From the view of the whole, delusion and awakening are equal – just two flavors, two ways the whole is exploring and experiencing itself.
But from the view of our human self, there is a big difference. One brings suffering, and the other brings release from suffering.
The wider context is one of appreciation of both, of just being, allowing it all to unfold. And the more narrow context is one of direction, of moving from delusion to awakening, just because one involves suffering and the other does not, and it is inherent in our human self to avoid one and seek the other.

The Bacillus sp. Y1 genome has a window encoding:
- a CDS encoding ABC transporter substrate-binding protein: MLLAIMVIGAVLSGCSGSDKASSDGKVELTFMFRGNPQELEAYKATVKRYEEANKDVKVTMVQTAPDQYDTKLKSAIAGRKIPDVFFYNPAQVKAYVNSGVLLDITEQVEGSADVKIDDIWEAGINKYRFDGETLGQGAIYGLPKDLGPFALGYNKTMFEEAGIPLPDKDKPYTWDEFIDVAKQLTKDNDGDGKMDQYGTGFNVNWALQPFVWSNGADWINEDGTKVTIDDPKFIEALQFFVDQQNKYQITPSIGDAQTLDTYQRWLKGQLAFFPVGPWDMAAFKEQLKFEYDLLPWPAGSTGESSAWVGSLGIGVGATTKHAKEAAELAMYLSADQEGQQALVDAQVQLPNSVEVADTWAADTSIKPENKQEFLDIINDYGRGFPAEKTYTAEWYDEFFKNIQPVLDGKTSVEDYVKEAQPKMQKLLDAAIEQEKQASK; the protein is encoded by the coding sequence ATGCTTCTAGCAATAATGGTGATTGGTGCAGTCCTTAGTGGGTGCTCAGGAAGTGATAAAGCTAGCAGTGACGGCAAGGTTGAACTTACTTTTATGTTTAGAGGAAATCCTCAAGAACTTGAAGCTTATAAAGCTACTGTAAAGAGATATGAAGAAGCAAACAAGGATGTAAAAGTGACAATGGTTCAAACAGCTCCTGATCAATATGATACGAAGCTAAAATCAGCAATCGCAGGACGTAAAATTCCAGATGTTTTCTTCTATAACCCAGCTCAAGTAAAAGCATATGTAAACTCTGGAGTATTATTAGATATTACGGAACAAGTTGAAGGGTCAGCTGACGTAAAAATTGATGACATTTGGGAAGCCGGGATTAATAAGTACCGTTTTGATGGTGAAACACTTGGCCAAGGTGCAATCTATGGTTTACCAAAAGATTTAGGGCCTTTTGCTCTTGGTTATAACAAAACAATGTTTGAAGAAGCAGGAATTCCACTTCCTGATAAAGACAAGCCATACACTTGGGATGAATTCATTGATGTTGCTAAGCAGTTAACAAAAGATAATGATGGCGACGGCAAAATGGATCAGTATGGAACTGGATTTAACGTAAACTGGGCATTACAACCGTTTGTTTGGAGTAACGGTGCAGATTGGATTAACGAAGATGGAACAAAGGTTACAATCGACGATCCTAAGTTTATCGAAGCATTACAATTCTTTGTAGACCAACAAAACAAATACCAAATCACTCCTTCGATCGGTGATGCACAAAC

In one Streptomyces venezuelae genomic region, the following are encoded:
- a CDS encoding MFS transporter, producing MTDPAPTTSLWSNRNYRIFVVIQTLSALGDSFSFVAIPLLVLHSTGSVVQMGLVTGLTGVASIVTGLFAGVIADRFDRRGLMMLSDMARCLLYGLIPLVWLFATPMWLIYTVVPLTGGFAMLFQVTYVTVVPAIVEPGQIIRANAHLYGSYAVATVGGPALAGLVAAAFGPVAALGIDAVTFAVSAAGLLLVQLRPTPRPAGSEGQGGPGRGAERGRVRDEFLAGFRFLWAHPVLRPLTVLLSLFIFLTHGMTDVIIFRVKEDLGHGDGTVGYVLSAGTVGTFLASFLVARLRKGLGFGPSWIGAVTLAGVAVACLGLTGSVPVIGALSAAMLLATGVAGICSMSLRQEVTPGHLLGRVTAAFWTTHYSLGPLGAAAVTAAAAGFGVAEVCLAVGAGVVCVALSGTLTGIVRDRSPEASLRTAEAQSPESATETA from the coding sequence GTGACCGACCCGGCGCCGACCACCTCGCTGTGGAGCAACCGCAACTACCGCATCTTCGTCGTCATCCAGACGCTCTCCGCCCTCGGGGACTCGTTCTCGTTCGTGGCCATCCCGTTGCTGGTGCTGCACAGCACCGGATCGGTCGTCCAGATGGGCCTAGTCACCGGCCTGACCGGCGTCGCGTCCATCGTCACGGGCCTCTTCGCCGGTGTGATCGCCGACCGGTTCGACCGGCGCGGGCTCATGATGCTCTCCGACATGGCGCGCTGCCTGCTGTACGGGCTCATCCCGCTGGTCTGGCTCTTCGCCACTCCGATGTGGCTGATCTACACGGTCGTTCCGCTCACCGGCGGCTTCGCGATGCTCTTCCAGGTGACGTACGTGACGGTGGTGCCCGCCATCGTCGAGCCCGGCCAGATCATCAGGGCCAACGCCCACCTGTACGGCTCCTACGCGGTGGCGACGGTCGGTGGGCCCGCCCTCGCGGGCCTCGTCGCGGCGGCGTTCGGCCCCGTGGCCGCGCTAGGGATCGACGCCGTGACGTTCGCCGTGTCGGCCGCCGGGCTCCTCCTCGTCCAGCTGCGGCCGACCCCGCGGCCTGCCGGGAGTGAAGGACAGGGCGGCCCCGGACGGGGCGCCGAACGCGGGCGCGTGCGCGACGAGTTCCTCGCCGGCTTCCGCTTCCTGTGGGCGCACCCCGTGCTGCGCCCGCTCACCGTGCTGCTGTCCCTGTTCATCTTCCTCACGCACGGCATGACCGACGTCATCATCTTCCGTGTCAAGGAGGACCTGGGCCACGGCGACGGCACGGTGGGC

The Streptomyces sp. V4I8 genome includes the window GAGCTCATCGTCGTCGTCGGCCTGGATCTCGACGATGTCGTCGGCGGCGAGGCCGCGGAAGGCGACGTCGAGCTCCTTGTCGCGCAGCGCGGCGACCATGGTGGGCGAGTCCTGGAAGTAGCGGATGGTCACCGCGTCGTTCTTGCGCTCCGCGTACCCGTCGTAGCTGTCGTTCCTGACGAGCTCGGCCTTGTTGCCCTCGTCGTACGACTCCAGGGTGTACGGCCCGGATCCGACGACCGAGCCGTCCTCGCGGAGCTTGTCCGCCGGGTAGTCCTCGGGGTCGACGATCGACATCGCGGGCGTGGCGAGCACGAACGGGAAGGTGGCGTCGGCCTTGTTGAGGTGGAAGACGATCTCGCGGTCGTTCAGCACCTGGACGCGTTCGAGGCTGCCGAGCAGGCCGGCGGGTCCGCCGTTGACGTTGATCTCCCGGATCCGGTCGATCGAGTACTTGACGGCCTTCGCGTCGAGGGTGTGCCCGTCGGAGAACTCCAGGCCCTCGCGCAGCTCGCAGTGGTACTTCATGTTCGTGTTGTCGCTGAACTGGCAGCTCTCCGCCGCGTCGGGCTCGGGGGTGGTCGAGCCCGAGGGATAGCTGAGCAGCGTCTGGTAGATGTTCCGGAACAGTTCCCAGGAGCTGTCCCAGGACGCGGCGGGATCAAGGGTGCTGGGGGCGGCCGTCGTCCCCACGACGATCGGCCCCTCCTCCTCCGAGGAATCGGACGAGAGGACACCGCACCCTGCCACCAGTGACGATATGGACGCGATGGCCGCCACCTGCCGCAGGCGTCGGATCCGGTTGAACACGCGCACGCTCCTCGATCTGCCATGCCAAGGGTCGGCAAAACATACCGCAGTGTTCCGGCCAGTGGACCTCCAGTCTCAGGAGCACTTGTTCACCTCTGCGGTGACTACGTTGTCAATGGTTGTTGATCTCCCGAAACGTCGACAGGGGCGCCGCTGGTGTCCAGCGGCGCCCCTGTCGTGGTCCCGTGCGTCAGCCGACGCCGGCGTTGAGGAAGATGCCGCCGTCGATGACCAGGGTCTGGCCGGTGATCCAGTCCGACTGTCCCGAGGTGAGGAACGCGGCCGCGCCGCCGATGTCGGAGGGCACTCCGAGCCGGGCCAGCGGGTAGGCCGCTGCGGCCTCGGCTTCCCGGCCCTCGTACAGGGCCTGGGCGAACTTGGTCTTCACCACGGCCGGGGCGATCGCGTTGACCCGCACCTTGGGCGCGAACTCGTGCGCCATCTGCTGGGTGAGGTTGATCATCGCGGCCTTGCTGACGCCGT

The release seems to come through both: through allowing what is to be as it is, and to allow for directionality as well. One is finding it right here and now, the other is allowing for the process of familiarizing ourselves with it. And it eventually comes through allowing even the seeking to be, as it is. To realize that for even the seeking, there is just the doing and no individual doer.
In this context, delusion refers to a belief in “I” as a segment of what is. Awakening refers to realizing – actualizing – that there is no “I” as any segment. There still is this human self, focus, awareness, actvity and so on, but no “I” inherent in any of these. There is the doing but no doer.